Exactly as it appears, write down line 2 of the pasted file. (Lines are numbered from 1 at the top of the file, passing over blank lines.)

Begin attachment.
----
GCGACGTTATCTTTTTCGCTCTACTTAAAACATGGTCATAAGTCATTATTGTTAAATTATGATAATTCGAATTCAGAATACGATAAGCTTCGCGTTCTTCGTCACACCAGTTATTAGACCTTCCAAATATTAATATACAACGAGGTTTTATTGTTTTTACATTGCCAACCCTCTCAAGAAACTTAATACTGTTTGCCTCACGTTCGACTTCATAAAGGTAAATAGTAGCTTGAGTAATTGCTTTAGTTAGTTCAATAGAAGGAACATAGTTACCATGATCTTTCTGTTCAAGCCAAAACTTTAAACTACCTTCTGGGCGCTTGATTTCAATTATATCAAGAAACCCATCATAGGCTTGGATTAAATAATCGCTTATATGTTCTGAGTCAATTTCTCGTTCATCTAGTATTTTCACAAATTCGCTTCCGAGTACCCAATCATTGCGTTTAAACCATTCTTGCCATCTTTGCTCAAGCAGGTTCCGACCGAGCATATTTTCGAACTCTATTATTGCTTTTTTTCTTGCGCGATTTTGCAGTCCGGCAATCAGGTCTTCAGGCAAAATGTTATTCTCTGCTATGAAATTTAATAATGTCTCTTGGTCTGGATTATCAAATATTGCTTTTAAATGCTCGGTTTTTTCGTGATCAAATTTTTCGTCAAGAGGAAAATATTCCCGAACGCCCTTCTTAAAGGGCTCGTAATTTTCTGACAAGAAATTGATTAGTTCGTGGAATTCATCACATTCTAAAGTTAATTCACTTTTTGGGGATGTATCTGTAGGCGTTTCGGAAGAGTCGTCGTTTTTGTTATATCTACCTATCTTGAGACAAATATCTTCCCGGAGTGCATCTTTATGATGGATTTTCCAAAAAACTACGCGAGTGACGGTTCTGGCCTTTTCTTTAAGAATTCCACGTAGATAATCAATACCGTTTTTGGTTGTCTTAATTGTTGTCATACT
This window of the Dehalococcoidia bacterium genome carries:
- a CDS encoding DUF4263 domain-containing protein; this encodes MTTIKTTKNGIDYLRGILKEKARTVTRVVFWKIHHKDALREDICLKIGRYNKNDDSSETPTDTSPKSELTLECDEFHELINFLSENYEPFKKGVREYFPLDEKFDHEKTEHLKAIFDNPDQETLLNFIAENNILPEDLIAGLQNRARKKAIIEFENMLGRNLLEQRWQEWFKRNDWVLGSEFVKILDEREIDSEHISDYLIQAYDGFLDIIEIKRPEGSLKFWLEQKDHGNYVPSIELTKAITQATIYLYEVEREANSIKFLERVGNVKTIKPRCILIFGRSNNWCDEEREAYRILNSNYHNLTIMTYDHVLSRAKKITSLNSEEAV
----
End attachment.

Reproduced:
This window of the Dehalococcoidia bacterium genome carries: